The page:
PHILADELPHIA -- Despite predictions to the contrary, the incidence of child abuse did not rise with the implementation of welfare reform.
After analyzing data from a number of national sources on child abuse and neglect, Richard J. Gelles, dean of the School of Social Work at the University of Pennsylvania, concluded that, not only did maltreatment of children in the United States not increase after the 1996 passage of the Personal Responsibility and Work Opportunity Reconciliation Act, the opposite happened.
"All the doomsday scenarios predicting that families, and especially children, would be direct victims of this legislation just didn't happen," Gelles said.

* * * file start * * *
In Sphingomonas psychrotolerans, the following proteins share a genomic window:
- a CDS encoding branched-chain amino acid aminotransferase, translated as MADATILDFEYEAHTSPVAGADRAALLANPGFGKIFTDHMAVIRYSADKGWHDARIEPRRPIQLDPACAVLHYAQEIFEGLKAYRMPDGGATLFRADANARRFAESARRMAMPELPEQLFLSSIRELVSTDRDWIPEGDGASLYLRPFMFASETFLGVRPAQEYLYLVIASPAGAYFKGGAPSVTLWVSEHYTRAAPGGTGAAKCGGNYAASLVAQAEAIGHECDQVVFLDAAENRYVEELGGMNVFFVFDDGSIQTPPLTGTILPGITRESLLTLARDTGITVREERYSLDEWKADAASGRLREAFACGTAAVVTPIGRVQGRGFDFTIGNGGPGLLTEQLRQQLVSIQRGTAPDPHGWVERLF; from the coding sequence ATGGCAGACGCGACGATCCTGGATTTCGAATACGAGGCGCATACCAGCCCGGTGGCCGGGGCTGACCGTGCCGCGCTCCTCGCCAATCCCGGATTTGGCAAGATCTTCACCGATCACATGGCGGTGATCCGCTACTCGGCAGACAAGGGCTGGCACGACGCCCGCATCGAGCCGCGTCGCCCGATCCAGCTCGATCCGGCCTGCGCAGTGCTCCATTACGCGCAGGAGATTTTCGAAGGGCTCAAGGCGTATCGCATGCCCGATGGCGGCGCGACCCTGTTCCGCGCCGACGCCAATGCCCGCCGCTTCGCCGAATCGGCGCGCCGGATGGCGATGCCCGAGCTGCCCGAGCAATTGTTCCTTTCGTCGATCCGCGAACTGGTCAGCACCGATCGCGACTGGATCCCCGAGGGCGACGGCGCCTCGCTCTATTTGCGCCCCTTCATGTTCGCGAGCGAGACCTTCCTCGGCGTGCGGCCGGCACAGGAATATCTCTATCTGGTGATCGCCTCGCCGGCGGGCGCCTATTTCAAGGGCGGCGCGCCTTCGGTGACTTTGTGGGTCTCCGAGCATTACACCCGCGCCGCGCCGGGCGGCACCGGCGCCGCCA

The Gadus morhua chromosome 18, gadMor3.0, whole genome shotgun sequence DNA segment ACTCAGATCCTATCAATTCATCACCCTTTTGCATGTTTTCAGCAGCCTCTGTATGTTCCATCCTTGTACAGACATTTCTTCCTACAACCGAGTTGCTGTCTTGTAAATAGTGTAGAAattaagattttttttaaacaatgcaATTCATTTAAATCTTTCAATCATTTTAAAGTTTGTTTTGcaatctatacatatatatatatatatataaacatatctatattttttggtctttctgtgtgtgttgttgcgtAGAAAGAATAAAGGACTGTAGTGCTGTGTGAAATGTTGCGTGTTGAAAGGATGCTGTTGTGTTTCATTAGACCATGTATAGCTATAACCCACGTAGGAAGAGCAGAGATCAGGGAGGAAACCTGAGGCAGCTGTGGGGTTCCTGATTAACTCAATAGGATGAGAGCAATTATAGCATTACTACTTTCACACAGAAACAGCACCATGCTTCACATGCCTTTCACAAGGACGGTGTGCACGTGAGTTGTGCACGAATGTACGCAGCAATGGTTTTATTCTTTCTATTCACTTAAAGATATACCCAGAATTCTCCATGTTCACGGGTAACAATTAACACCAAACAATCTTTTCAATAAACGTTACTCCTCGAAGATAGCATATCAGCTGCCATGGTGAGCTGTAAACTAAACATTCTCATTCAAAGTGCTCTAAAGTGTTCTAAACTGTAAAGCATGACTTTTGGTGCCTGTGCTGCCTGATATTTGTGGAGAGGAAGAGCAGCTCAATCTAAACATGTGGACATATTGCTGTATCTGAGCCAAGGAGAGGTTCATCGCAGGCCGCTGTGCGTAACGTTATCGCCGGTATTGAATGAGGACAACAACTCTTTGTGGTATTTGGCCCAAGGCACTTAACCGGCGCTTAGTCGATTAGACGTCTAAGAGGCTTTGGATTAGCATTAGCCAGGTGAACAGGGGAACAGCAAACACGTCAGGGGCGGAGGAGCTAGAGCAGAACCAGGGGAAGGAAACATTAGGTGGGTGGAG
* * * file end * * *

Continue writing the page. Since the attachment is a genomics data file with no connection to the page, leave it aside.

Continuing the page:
Among the data sources Gelles used in his research were the National Incidence Survey of Reported and Recognized Child Maltreatment, the National Child Abuse and Neglect Data System, Prevent Child Abuse America Reports from the States and the State Automated Child Welfare Information System.
The rate of confirmed child maltreatment, according to the NCANDS data, increased from 1990 to 1993, decreased slightly between 1993 and 1996 and then declined steeply between 1996 and 1999 before increasing again in 2000. Reports of child abuse and neglect have stabilized at about 3 million children per year.
Could it be that forcing people to take responsibility for earning a living caused them to become more responsible toward their children as well?
|Share |||By Randall Parker at 2003 November 30 02:58 PM Human Nature|